Pennsylvania Ballet, this week, performs the penultimate program of its 50th-anniversary year. As WRTI’s Susan Lewis reports, the season reflects a philosophy that encourages innovation while building on tradition and the specific talents of the company.
Pennsylvania Ballet is celebrating its 50th anniversary year. As WRTI’s Susan Lewis reports, the season starts with a full-length evening ballet by master choreographer George Ballanchine, with whom the company has had a long-standing personal and artistic connection. Ballanchine's Jewels is inspired by the artistry of jewelry designer Claude Arpels, and unfolds in three distinct sections – Emeralds, Rubies, and Diamonds – each with its own music and mood. The season also includes works by Jerome Robbins and William Forsythe, and two world premieres.
Classical ballet, like its sister art form classical music, is rooted in classic, older repertoire. But as WRTI's Jim Cotter reports, the region's premiere ballet company is stepping away from conventional works for a season-ending program by three living choreographers who have their own distinctive takes on the intersection of contemporary and traditional ballet.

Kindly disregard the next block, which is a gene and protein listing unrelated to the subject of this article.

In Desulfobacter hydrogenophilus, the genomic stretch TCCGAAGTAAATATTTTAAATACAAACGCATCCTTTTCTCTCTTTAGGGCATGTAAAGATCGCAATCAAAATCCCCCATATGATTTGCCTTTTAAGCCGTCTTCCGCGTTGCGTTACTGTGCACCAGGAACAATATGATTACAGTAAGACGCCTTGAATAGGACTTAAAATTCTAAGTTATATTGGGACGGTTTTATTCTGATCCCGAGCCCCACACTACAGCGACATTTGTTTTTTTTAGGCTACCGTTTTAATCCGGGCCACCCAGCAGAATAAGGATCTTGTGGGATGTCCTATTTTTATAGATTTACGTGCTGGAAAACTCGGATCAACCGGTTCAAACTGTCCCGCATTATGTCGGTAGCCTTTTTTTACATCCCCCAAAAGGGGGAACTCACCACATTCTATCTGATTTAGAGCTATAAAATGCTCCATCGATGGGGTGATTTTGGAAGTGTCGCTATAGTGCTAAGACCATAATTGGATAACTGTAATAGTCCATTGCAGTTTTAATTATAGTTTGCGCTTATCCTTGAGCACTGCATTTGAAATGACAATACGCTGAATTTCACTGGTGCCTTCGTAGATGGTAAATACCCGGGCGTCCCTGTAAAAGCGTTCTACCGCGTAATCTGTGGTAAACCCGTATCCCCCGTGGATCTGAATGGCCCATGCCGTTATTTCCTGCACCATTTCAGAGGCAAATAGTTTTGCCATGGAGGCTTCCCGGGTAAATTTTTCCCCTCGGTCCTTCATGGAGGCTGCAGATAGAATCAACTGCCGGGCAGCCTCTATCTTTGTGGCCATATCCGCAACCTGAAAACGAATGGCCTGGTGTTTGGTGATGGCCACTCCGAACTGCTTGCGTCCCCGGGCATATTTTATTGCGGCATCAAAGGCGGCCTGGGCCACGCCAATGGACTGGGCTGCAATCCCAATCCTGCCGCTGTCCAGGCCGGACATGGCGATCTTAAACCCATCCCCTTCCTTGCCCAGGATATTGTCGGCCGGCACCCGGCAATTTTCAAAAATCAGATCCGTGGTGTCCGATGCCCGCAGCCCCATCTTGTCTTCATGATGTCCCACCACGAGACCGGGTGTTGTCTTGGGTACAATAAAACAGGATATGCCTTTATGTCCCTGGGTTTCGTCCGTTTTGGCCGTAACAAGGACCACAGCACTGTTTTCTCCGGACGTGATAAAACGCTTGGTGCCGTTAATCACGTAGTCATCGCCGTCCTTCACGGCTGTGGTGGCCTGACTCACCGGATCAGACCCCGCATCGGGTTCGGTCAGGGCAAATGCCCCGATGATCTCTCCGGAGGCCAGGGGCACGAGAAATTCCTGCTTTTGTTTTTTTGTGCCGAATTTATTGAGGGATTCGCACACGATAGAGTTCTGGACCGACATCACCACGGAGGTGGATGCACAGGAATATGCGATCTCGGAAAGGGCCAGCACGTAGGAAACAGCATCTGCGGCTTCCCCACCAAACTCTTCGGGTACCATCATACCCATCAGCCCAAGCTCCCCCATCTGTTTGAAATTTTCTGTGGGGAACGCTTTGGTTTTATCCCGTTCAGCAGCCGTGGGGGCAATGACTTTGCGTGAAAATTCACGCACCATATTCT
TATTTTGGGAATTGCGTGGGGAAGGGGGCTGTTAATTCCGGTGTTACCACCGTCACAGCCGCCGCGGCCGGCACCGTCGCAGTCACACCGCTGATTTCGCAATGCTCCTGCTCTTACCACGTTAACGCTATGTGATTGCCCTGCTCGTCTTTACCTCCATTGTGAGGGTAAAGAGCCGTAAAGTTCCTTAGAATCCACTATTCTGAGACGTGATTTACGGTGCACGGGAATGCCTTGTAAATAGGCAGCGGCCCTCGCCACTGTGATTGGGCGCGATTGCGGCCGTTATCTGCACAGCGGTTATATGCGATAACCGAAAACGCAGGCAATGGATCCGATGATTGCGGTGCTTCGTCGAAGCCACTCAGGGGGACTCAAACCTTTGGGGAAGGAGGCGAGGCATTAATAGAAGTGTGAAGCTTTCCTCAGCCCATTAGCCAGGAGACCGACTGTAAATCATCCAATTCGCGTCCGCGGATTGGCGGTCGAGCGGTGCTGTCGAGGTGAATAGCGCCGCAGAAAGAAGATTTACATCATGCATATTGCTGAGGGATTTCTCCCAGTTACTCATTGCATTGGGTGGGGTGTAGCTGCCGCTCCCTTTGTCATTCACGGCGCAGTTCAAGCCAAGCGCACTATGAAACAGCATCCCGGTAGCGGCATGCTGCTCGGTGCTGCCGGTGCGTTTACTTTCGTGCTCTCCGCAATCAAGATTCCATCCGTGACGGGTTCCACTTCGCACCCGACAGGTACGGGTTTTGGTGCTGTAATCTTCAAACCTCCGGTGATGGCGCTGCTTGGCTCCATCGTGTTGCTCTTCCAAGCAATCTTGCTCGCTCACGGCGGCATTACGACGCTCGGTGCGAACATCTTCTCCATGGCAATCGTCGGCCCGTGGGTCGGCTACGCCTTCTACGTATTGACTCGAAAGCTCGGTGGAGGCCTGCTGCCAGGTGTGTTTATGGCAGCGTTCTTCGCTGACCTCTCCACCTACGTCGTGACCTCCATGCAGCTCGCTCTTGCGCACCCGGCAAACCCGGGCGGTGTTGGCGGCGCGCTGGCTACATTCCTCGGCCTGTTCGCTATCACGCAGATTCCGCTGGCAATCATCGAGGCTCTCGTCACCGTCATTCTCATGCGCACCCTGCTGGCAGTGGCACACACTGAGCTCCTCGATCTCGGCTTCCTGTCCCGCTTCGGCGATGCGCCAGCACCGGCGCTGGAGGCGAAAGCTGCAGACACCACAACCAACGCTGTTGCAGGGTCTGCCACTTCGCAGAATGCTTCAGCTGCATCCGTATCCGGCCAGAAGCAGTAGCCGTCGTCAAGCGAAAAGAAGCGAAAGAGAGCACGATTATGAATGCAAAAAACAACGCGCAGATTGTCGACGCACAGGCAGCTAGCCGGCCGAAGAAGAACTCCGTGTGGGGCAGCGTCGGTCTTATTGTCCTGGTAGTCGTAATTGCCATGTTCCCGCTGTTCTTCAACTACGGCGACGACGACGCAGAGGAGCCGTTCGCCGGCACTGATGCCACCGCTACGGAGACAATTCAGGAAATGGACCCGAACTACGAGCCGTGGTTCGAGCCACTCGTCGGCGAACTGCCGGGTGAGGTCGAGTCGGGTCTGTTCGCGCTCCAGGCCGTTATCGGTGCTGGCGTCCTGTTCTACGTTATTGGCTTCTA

Pennsylvania Ballet’s latest production, A Midsummer Night's Dream, will be the first to be prepared and rehearsed in its new $17.5 million, purpose-built home on North Broad Street. As WRTI’s Jim Cotter reports, the company has also revived its ballet school and is celebrating its 50th anniversary.
Jim Cotter speaks with Pennsylvania Ballet Principal dancer Arantxa Ochoa. After 16 years with the company, 11 of those in leading roles, Ochoa will retire from the stage after dancing the title role in Giselle, the ballet’s season-opening production.
Philadelphia, PA – WRTI's Susan Lewis considers George Frideric Handel's iconic 18th-century oratorio and its interpretation in dance as the Pennsylvania Ballet presents choreographer Robert Weiss' MESSIAH, set to the music of Handel. The final performances of MESSIAH, at the Academy of Music, are on March 17th.